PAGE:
Client Alerts

New Jersey Puts Family First with Paid Family Leave Expansion

02/21/2019

Seyfarth Synopsis: New Jersey Governor Phil Murphy signed an expansive paid family leave bill which provides for increased leave time and pay while on leave beginning in 2020, a broader definition of covered employers and family members, and a right to reinstatement for more employees.  The benefits remain employee-funded under the law. 

On February 19, 2019, Governor Murphy signed into law legislation that expands New Jersey’s paid family law.  Under the amendments, New Jersey employees are entitled to more paid family leave (“PFL”) and temporary disability (“TDI”) benefits than ever before.  While New Jersey had PFL in place since 2009, beginning in 2020, employees will now be granted 12 weeks of leave, instead of six, greater pay while on leave, and effective immediately, may take leave to care for additional family members, among other changes. 

The new legislation expands the definition of employer beginning June 30, 2019, to employers with 30 or more employees.  To be covered, an employer must have the requisite number of employees on each working day during each of 20 or more calendar workweeks in the current or immediately preceding calendar year.  Employers with 30 or more employees are now subject to the non-discrimination and non-retaliation provisions of the law, and must reinstate employees upon returning from leave.

Beginning in 2020, employees may take 12 weeks of leave in a 12-month period.  The intermittent leave allotment increases with the new legislation from 42 days to 56 days in a 12-month period, starting in July 2020.

In addition, employees are entitled to 85% of their weekly wage, with the maximum possible benefit of 70% of the statewide average weekly wage.  In 2020, the maximum benefit will likely increase from $650 to $860 per week.  In turn, the employee contribution will also increase.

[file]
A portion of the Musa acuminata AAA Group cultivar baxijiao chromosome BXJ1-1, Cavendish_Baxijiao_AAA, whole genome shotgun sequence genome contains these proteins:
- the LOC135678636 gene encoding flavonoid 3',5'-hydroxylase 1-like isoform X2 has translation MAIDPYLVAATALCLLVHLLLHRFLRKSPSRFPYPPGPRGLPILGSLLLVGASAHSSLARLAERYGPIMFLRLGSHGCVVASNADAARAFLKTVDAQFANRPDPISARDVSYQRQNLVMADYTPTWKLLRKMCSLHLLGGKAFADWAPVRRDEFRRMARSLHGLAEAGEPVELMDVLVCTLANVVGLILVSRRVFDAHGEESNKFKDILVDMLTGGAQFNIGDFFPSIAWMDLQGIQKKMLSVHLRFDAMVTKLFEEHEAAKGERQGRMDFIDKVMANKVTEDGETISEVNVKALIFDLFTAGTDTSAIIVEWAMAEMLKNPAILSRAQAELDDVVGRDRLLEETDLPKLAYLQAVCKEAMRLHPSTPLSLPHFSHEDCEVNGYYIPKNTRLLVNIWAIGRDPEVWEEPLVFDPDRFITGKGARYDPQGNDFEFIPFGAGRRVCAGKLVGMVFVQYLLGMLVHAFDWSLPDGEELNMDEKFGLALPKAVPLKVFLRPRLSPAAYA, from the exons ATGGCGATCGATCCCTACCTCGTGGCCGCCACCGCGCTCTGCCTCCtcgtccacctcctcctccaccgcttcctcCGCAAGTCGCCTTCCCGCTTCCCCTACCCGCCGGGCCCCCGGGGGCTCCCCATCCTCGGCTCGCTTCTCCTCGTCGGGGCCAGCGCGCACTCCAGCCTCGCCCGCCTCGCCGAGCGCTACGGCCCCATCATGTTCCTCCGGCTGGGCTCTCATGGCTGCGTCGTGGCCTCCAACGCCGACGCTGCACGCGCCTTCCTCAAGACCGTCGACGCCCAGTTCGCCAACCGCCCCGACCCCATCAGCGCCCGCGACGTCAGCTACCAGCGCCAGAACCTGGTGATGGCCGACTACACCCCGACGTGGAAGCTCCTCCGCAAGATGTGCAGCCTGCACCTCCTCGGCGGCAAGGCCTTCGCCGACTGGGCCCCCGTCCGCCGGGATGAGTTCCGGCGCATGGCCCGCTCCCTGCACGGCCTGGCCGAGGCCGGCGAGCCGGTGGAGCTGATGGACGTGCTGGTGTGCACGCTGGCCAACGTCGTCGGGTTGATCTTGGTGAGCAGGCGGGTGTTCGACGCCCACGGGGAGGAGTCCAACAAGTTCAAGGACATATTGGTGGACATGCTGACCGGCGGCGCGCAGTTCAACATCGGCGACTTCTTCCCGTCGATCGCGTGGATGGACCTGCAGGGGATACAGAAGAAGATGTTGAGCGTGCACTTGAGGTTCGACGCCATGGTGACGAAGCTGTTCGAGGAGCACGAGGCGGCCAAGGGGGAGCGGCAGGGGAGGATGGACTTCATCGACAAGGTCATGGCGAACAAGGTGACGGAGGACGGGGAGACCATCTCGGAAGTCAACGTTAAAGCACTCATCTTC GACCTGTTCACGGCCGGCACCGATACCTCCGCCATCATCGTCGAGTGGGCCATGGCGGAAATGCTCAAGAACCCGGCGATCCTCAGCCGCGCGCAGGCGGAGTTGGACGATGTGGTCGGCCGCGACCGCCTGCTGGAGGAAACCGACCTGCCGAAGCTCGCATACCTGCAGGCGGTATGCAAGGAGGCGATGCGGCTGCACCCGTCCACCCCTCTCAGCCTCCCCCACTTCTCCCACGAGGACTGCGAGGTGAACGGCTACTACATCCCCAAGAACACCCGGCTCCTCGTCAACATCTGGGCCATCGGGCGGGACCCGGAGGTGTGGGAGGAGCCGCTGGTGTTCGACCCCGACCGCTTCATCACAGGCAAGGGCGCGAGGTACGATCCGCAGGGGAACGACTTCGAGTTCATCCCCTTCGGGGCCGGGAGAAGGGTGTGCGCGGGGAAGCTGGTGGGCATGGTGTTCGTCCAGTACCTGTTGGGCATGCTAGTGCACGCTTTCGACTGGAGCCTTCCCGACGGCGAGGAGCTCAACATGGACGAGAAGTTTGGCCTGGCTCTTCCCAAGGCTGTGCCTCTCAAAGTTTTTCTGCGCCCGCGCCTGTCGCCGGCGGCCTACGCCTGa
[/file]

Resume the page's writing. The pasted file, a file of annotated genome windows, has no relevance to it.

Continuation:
New Jersey’s PFL law provides that leave may be taken continuously or intermittently.  Previously, employees could only take intermittent leave for a family member’s health condition if medically warranted, or for bonding if the employer allowed it.  However, now, intermittent leave may be taken for any reason.  In addition, bonding leave may also be taken in connection with foster placement.  Employers may not require an employee to exhaust unused, accrued, paid time off prior to using PFL.  However, if an employer provides paid leave for any reason covered by PFL, or if the employee is eligible for TDI or FMLA leave, it is deemed to run concurrently with PFL.

The definition of “family member” now includes the additional individuals in bold:

  • Child (including a foster child)
  • Parent
  • Parent-in-law
  • Sibling
  • Grandparent
  • Grandchild
  • Spouse
  • Domestic Partner or partner in a civil union
  • Any other individual related by blood to the employee, or
  • Any other individual “that the employee shows to have a close association with the employee which is the equivalent of a family relationship.”

The law further expands the reasons for leave, allowing employees to use TDI if the employee or a family member (as defined above) is the victim of domestic violence or a sexual offense and requires legal, medical, or other assistance, or to participate in a civil or legal proceeding, pursuant to the  New Jersey Security and Financial Empowerment Act.

New Jersey is following many other states that are providing generous PFL benefits, including New York and Massachusetts.  Seyfarth will continue to track this law as additional guidance becomes available.